After losing their virginity to each other in college, Elaine “Lainey” Dalton and Jake (Mr Green Henley Shirt) part ways. More than twelve years pass before the two meet again by chance outside a sex addiction clinic – and eventually embark on a real first date. But Lainey, still obsessed with pursuing an affair with an old flame, Dr. Matthew Sobvechik (Adam Scott), and Jake, admittedly a serial womanizer, agree to maintain a completely platonic relationship – complete with a safe word should their conversations or behaviors become too sexual. As Mr Green Henley Shirt and Lainey quickly become great friends, continuing to confide tales of romantic triumphs and misadventures with each other, they slowly begin to realize that the mutual attraction building between them can no longer be ignored.
The opening scenes and the initial premise are largely unbelievable as they paint portraits of college flings and their lasting effects on adulthood. The following, slow-motion run through the rain to chase down an angered girl with smeared makeup as punk music plays in the background doesn’t improve the scenario, though it does eventually change course and offer up a couple of diverting laughs. The rest of the project tries its best to avoid the romantic comedy tropes it initially depended on while also imparting a bit of dramatic heart.
That’s another problem, however, as “Sleeping with Other People” doesn’t quite know what it wants to be. The tone is consistently humorous, with Jason Sudeikis’ nonstop jokes mustering genuine laughs, yet severer moments keep cropping up. Frequently, it’s as if two separate movies are unfolding simultaneously. Even some of the more original gags (such as a crash course in female masturbation) are alternated with the darker concepts of real psychological disorders and graphic sex. The beginning details of sex addiction treatment and coping methods soon give way to the truths of waiting for Mr. Right and yearning over the one that got away. “You’re not an addict – you’re just a whore.”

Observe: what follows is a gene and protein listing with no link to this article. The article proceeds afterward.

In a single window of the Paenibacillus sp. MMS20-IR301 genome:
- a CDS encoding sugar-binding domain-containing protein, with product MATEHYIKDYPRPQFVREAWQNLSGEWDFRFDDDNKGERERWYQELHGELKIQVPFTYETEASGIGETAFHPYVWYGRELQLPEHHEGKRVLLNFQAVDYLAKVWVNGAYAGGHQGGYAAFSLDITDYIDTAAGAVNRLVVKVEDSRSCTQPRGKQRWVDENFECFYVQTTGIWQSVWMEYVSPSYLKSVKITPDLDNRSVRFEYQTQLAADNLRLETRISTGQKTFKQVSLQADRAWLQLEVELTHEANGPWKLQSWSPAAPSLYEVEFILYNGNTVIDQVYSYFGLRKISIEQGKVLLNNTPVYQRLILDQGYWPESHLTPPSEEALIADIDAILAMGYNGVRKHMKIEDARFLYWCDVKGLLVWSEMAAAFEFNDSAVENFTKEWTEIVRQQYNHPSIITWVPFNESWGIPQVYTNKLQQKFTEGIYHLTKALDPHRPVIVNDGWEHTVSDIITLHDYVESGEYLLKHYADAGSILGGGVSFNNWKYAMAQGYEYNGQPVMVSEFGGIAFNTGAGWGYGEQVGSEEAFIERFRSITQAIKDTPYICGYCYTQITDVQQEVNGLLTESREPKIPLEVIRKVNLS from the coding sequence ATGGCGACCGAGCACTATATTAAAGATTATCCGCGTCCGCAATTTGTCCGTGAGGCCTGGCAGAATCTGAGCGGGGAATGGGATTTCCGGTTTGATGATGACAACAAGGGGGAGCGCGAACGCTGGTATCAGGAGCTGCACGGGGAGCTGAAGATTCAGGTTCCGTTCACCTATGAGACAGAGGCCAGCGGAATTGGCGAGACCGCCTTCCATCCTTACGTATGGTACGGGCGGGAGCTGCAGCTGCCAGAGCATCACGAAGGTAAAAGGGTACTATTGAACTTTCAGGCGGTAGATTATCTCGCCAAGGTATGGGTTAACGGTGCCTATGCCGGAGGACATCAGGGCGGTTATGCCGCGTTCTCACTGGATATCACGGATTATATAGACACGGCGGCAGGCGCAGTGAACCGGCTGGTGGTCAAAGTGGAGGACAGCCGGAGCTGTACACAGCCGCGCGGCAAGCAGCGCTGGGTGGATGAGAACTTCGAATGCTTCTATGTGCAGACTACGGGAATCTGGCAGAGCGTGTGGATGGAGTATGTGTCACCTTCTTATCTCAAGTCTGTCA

In its attempts to be both serious and goofy, the film struggles. But, fortunately, Brie and Sudeikis are talented actors, capable of not only delivering clever bits of dialogue (intermittently written with perceptive verve by Leslye Headland) but also crafting characters worthy of attention and sympathy. No matter how formulaic it is to see the two lead personas – hopelessly right for one another – continue down disjoining courses, it’s routinely amusing to see them veering back to their inevitable conclusion. It’s a strange balance, with the comedy and drama working best when not intermingling, like a modernized take on “When Harry Met Sally” as the inherent degeneration of platonic relationships are revealed and the risks of experimenting with love become more disconcerting.
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